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21. Glaucoma
> When to get tested: After 40

There are several types of glaucoma, a condition that affects the nerve connecting the eye to the brain. The most common type of glaucoma is an open-angle glaucoma, which often has no symptoms other than gradual vision loss. Glaucoma, which has no cure, is a leading cause of irreversible blindness in the U.S.

More than 3 million Americans are living with glaucoma, but half of them don’t even know it, according to the Glaucoma Research Foundation. Some research has shown that older women are at a higher risk of glaucoma and glaucoma blindness than men.

The American Academy of Ophthalmology recommends an eye disease screening for everyone over the age of 40. People at higher risk — such as diabetics, those with high blood pressure, and people with family history of glaucoma — should start testing earlier.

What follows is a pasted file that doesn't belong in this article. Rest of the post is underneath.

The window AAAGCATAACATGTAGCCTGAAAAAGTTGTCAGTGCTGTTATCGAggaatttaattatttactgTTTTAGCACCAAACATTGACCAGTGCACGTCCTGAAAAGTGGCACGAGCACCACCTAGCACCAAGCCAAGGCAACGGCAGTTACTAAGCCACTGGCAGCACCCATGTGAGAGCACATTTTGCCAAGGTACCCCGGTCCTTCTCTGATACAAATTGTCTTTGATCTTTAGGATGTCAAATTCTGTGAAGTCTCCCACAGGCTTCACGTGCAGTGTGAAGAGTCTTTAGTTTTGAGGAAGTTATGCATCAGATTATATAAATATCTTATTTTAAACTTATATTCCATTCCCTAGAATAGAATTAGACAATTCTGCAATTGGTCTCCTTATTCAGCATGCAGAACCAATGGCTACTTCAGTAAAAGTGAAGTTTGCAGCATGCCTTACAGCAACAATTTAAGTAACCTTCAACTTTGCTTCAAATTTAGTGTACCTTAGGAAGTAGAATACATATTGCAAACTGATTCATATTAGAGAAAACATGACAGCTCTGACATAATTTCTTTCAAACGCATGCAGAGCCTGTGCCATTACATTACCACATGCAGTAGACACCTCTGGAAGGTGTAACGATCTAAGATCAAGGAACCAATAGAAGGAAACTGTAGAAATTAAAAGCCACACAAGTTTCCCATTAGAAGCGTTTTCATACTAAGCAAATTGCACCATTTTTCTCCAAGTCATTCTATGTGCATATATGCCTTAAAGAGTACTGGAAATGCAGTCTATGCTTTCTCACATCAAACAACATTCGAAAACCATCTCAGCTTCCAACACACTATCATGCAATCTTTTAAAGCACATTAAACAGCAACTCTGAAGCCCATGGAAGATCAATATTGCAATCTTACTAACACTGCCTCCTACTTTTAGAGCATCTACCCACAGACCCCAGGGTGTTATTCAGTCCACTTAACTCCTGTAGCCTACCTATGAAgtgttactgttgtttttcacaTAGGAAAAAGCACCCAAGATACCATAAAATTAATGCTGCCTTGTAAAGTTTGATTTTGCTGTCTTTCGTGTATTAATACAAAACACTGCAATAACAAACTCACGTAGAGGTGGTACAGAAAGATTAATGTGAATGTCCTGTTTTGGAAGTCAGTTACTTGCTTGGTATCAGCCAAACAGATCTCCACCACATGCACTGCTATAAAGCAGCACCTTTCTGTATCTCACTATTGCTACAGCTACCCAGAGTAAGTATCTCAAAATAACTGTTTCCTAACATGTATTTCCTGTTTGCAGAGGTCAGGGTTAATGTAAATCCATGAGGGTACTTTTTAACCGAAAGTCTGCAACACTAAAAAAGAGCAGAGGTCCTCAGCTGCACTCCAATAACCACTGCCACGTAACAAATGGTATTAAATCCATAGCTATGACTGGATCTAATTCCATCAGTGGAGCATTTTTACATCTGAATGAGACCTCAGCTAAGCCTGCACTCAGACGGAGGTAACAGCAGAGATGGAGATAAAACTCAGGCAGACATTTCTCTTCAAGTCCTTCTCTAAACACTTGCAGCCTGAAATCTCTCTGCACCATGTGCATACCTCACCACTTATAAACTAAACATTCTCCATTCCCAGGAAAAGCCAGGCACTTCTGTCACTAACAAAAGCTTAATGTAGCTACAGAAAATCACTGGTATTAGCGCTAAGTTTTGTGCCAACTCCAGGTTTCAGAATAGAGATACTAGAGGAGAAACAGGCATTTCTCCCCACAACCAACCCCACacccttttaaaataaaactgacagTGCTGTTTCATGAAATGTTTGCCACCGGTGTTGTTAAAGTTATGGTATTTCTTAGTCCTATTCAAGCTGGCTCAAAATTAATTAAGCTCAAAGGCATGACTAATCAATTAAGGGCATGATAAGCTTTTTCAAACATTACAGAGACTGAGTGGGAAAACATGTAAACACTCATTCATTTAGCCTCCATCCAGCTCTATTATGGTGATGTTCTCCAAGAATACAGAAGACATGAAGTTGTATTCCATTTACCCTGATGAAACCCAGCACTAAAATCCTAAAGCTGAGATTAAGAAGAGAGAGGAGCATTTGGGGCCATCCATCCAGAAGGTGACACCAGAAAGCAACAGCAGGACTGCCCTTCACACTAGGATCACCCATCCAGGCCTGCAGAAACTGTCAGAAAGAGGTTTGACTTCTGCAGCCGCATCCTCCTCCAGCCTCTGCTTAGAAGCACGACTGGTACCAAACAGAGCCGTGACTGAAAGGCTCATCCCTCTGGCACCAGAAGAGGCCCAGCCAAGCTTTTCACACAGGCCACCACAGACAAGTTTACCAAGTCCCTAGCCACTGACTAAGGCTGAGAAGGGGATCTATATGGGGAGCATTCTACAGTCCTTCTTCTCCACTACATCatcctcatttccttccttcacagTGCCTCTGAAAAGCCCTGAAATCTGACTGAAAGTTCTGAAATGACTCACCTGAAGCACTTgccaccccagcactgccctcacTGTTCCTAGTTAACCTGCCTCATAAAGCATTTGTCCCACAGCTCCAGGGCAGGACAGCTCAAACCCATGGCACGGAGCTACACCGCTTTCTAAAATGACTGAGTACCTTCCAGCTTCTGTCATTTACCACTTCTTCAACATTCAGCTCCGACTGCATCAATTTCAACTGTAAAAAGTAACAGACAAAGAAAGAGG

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22. Hepatitis B
> When to get tested: During each pregnancy

There is a hepatitis B vaccine, but for those who are not vaccinated, the CDC recommends regular screening for certain groups of people, including those who inject drugs and who have HIV.

In addition to testing based on risky behaviors, hepatitis B screening is recommended for all pregnant women because babies born to women with hepatitis B who are not treated at birth are at significant risk of developing chronic hepatitis B, which is an illness that occurs when the virus remains in a person’s body.

About 1.2 million people in the country have hepatitis B and most are unaware that they have the infection. Every year, about 3,000 people in the U.S. die from hepatitis B-related liver disease.